BYU baseball coach Mike Littlewood’s offseason ‘housecleaning’ has paid off; Cougars are having their best season in years
Picked to finish sixth in the WCC, BYU is 24-9 overall and 10-5 in league play heading into important non-conference series with Pac-12′s Washington
(Leah Hogsten | The Salt Lake Tribune) BYU's Brock Hale celebrates his scoring run in the 3rd inning to even the score 2-2 as Brigham Young University hosts University of Utah at Miller Park, Tuesday, April 24, 2018 in Provo.
Provo • Right fielder Brock Hale believes every member of the 2019 BYU baseball team has his back this season.
The senior from Mesa, Ariz., isn’t sure he could say that last year when the Cougars were picked to defend their 2017 West Coast Conference title and make it back to the NCAA Tournament, but faltered mightily and finished with a disappointing 22-28 record and out of the four-team WCC tournament.
With Hale and other seniors such as infielders Brian Hsu and Casey Jacobsen, catcher Noah Hill, pitcher Jordan Wood and outfielder Keaton Kringlen leading the way, BYU is having one of its best seasons in years.
“The biggest reason for the turnaround is the camaraderie we have with each other this year,” Hale said last Friday after the Cougars downed Pepperdine 4-2 to clinch their third WCC series win. “Last year, we weren’t a cohesive group. Everyone on this team jells well together. It makes it a lot easier to go out on the field when you know everyone has your back and you are all willing to fight for each other. I think that’s the biggest difference this year.”
The Cougars are 24-9 overall and tied for second in the WCC race with a 10-5 league record, a game behind league-leading Loyola Marymount (22-13, 11-4). They step away from the WCC race this weekend, but still have an important three-game series at Washington (16-15) Thursday (7 p.m.), Friday (7 p.m.) and Saturday (2 p.m.).
The nonconference set is huge to their hopes for an at-large berth into the NCAA Tournament if they don’t win the WCC tournament, because the Cougars’ RPI is 42.
BYU BASEBALL MILESTONES
• Infielder Jackson Cluff and outfielder Brock Hale have both earned National Player of the Week honors, the first time two BYU players have earned national honors in same year
• Collegiate Baseball ranked BYU No. 24 in the nation in its poll released on April 1, BYU’s first Top 25 ranking since 2016
• Coach Mike Littlewood picked up his 200th win at BYU when the Cougars downed St. Mary’s 5-3 on March 30 for their eighth-straight win
• BYU hit 13 homers in Provo in March, the most in a single month at home since it had 16 in 2005
“If we can go up there and win that series, our RPI could be really good,” said coach Mike Littlewood. “We are going to face their main [pitching] guys, and they will see our main guys. It should be a fun weekend.”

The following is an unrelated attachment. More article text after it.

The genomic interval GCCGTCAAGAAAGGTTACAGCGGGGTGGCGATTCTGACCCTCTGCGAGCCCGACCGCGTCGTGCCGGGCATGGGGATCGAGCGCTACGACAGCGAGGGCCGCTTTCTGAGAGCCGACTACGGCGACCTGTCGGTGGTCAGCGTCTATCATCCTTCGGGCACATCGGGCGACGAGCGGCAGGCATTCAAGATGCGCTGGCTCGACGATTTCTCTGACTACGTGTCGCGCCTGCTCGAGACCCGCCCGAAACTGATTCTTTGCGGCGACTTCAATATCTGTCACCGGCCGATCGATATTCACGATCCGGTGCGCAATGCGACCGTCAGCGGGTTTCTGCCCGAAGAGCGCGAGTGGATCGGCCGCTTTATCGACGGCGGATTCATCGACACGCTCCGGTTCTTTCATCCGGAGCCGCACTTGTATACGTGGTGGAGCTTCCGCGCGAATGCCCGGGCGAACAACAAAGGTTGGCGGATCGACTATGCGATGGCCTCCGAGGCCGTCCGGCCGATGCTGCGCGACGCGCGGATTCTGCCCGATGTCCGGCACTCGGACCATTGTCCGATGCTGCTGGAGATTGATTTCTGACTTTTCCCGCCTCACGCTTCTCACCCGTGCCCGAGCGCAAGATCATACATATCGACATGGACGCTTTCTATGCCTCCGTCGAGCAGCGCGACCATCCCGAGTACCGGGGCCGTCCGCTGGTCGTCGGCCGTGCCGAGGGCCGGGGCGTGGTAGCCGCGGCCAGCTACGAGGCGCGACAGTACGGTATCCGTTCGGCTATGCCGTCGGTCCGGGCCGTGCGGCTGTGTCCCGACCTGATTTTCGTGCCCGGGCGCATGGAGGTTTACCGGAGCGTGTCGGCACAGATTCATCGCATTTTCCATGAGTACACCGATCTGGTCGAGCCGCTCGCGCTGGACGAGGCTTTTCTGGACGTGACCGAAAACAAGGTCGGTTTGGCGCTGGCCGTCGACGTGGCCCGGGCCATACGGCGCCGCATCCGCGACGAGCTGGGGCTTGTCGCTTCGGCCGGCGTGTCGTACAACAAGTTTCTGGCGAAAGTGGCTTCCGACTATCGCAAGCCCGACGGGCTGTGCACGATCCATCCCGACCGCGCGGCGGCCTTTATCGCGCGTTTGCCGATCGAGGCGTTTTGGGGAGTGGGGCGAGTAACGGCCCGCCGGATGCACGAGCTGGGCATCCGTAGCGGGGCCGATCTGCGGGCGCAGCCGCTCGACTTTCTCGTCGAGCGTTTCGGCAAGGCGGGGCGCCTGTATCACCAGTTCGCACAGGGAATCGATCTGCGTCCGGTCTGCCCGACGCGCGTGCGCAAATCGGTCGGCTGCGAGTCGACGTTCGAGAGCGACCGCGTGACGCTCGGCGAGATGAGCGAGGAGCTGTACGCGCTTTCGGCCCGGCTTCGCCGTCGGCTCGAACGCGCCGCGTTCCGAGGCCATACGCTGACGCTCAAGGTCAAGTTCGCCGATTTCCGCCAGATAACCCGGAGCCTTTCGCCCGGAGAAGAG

Littlewood said BYU’s RPI probably has to be in the 30s, and the Cougars probably have to win a game or two in the conference tournament, to get an at-large berth.
“But it is a crapshoot,” he said. “There have been teams in our league who didn’t win the tournament and were in the 30s and didn’t get in. You never know.”
Littlewood said BYU’s policy of not playing on Sundays “is detrimental” to getting into the NCAAs because teams in whatever sub-regional BYU is sent to have to move their pitching up a day for a Thursday-through-Saturday series. Many schools balk at doing that.
Regardless of their postseason aspirations, fun is a good way to describe this season
, after last year’s showing. The Cougars were picked to finish sixth in the WCC, but Littlewood said in February that this team was going to exceed expectations.
“We felt like we had the talent,” he said. “Really, the key to this year’s success is leadership from our seniors, and then there are some juniors and even some freshmen that are leaders. The leadership has created a culture where they are expecting greatness and holding the younger guys accountable, and the younger guys are buying in. Everybody is on the same page.”
That wasn’t the case last year, Littlewood and Hale said.
That’s why Littlewood “cleaned house” by pushing 8-10 underclassmen out the door — some left willingly — and worked all offseason to change the culture in his program. He added 17 newcomers and three recently returned missionaries, and found a gem in new pitching coach Michael Bradshaw, who was Arizona’s assistant director of baseball operations from 2015-18 and before that a pitcher at Nevada.
“He’s been great,” Littlewood said. “He is very detail-oriented. He knows each pitcher individually. Every single day, every single pitcher has an individual throwing program that he holds them accountable to.”
Pleasant Grove product Easton Walker is 4-0 and has one of the best earned run averages in the country (0.82) , while fellow starters Justin Sterner (6-3) and Jordan Wood (4-1) have also been solid. Littlewood said reliever Reid McLaughlin (5-0, 1.54 ERA) “has been the most surprising guy on the entire team.” Drew Zimmerman, a right-hander from Lehi, has taken the closer role and excelled.
“Our pitching has been great,” said Hale, who has hit seven homers and driven in 28 runs. “They’ve given us hitters a lot of confidence to know that we can go out there and battle and battle and as long as we keep it close we know our pitchers are going to get it done.”
Offensively, Hsu leads the team with a .383 batting average, while sophomore infielder Jackson Cluff, from Meridian, Idaho, has returned from a church mission to Atlanta and made himself a prospect for June’s major league draft. Cluff is hitting .361 with 40 RBI.
“We have scouts at every game watching him,” Littlewood said. “I mean, he is probably a guy we won’t see back here next year.”